Perspectives: Promoting health and wellness on our campus and in the community
This is an excerpt from the October 2012 edition of Perspectives, an electronic newsletter from Harold L. Paz, M.D., chief executive officer, Penn State Hershey Medical Center, senior vice president for health affairs, Penn State, and dean, Penn State College of Medicine.
As an academic health center, we have a proud mission that extends beyond treating the sick – promoting health and wellness has long been a vital part of what we do for our patients, our employees and students, and the community as a whole. Increasingly our nation’s health care system is changing in ways that reinforce the importance of wellness, prevention and effective disease management. More than ever before, hospitals and clinicians are being rewarded for keeping people healthy and out of the hospital, rather than the more traditional model of being paid for taking care of people once they’re sick. With preventable illness and often manageable chronic diseases taking a significant toll in terms of mortality, quality of life, productivity, and health care resources, it’s essential for academic health centers to lead the effort to find effective strategies to promote good health through prevention, wellness programs, and tools to help patients and the public take charge of their health.
The Centers for Disease Control and Prevention (CDC) has defined obesity as an epidemic. It accounts for more than 10% of U.S. medical costs, or about $150 billion a year. Currently 1 in 3 adults and nearly 1 in 6 children are obese, so finding effective ways to help patients reach and maintain a healthy weight is one of the most important ways an academic health center can improve health and well-being among the populations it serves. We know that cultural changes such as the increased presence of higher calorie foods and larger portion sizes have contributed to the obesity epidemic in the past few decades. At the same time, Penn State Hershey researchers are finding that other societal changes, like the advent of social media, may be useful in fighting it.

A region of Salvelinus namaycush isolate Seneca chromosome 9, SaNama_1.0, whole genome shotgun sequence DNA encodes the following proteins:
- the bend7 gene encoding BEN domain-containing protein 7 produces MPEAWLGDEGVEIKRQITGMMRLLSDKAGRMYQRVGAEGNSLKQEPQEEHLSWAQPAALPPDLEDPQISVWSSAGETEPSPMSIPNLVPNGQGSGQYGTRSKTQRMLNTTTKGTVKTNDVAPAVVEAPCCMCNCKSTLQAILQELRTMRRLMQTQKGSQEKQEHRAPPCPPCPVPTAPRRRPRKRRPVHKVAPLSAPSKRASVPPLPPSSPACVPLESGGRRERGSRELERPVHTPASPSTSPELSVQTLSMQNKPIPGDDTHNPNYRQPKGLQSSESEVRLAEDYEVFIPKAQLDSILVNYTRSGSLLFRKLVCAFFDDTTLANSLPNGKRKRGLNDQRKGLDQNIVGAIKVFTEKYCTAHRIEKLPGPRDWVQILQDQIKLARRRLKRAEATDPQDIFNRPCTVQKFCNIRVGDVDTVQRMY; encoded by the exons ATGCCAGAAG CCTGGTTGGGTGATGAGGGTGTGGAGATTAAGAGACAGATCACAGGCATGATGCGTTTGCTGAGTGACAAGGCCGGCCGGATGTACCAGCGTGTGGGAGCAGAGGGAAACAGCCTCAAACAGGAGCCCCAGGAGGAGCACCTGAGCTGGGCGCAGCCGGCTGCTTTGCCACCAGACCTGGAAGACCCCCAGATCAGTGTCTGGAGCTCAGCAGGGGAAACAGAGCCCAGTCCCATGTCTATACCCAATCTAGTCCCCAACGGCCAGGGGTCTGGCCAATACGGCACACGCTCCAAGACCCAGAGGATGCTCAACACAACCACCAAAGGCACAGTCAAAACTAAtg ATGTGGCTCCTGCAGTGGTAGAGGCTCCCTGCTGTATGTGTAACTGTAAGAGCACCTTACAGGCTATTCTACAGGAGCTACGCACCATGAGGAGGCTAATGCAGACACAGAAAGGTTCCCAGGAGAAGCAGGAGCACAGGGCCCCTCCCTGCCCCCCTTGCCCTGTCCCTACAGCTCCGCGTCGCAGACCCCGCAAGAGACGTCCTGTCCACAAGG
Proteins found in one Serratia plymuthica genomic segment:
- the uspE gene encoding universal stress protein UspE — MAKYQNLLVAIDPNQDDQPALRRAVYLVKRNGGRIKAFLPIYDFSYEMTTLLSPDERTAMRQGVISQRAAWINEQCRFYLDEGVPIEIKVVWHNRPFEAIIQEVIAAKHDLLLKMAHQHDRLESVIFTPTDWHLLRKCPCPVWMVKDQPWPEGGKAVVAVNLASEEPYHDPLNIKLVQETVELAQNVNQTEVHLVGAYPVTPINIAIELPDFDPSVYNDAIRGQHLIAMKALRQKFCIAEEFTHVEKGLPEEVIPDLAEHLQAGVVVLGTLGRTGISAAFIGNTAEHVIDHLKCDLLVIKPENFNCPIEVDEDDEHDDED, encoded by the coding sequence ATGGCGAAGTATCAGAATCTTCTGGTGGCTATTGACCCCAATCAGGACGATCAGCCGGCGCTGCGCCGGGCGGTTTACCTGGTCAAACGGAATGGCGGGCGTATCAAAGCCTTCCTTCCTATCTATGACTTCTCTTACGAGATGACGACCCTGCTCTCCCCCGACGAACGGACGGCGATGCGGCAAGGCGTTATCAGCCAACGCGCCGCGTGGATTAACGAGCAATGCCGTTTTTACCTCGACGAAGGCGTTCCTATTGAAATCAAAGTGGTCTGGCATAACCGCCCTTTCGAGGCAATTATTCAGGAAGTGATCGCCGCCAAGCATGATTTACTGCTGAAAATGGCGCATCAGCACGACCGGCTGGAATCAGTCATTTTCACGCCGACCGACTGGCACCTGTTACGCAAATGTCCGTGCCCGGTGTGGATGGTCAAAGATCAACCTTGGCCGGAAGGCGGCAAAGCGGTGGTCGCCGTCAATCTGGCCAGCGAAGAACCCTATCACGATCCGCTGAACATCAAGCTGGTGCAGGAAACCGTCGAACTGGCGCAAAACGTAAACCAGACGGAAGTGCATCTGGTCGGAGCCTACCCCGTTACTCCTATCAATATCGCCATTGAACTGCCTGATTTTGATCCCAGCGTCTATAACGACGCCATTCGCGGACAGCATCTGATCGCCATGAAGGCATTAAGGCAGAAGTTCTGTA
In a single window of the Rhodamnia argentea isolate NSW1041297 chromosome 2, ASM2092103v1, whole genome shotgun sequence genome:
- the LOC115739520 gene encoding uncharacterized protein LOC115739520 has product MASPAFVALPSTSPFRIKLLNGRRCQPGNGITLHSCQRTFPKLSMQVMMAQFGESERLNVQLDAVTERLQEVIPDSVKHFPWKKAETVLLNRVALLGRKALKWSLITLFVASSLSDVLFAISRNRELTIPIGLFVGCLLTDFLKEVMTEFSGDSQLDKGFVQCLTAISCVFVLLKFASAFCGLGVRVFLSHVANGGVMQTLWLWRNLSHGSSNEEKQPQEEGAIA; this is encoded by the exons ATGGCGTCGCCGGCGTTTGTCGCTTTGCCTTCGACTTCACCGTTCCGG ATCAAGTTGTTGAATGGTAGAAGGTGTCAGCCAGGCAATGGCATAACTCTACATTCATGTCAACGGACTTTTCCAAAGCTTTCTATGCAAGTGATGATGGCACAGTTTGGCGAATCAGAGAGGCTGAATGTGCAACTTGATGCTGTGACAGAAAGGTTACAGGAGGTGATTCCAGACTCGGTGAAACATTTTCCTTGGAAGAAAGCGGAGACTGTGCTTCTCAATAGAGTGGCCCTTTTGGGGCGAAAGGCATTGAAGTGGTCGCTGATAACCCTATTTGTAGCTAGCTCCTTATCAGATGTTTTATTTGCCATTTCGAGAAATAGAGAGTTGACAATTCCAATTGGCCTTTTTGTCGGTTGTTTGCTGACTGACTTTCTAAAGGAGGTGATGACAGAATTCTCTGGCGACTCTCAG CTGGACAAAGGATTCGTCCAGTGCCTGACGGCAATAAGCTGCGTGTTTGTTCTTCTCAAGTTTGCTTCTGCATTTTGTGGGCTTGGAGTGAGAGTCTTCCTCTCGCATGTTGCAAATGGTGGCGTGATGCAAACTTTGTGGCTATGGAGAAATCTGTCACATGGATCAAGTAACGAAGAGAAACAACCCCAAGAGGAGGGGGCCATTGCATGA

A recent study conducted by Jennifer L. Kraschnewski, M.D., M.P.H., assistant professor of medicine and public health sciences, Christopher Sciamanna, M.D., M.P.H., professor of medicine and public health sciences, and chief of the Division of General Internal Medicine, and colleagues in Hershey and at University Park, demonstrated the effectiveness of a web-based weight loss program that features successful strategies of others who have lost weight. The researchers designed a website called Achieve Together using data gathered from a previous study that identified key behaviors associated with successfully maintaining a weight loss of 30 pounds or more. The website matched users to role models closest to them in age, gender, and target weight, and allowed them to view their role models’ strategies for weight loss, which they could then use to develop their own weight-loss plan. Over the course of twelve weeks, study participants who used the web-based program lost an average of 4.5 pounds more than members of a control group of people trying to lose weight on their own. As the researchers suggest, since web-based programs like this one entail minimal costs, they could prove to be a cost-effective way to promote and support weight loss.